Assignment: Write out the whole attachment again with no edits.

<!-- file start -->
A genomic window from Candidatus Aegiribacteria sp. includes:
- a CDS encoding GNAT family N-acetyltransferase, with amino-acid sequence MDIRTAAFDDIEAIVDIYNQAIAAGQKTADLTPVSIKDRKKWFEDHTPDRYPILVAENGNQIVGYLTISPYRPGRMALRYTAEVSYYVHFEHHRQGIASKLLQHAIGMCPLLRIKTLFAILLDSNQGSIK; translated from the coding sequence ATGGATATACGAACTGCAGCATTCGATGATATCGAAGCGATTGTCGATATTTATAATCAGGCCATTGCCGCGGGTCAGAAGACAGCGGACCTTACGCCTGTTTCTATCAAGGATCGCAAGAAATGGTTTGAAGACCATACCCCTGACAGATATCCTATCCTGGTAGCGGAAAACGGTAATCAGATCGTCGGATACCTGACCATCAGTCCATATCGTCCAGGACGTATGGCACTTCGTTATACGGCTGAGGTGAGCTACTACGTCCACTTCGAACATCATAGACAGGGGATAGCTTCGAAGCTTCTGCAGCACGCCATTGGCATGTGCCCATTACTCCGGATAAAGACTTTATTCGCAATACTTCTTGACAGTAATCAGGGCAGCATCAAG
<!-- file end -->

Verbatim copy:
A genomic window from Candidatus Aegiribacteria sp. includes:
- a CDS encoding GNAT family N-acetyltransferase, with amino-acid sequence MDIRTAAFDDIEAIVDIYNQAIAAGQKTADLTPVSIKDRKKWFEDHTPDRYPILVAENGNQIVGYLTISPYRPGRMALRYTAEVSYYVHFEHHRQGIASKLLQHAIGMCPLLRIKTLFAILLDSNQGSIK; translated from the coding sequence ATGGATATACGAACTGCAGCATTCGATGATATCGAAGCGATTGTCGATATTTATAATCAGGCCATTGCCGCGGGTCAGAAGACAGCGGACCTTACGCCTGTTTCTATCAAGGATCGCAAGAAATGGTTTGAAGACCATACCCCTGACAGATATCCTATCCTGGTAGCGGAAAACGGTAATCAGATCGTCGGATACCTGACCATCAGTCCATATCGTCCAGGACGTATGGCACTTCGTTATACGGCTGAGGTGAGCTACTACGTCCACTTCGAACATCATAGACAGGGGATAGCTTCGAAGCTTCTGCAGCACGCCATTGGCATGTGCCCATTACTCCGGATAAAGACTTTATTCGCAATACTTCTTGACAGTAATCAGGGCAGCATCAAG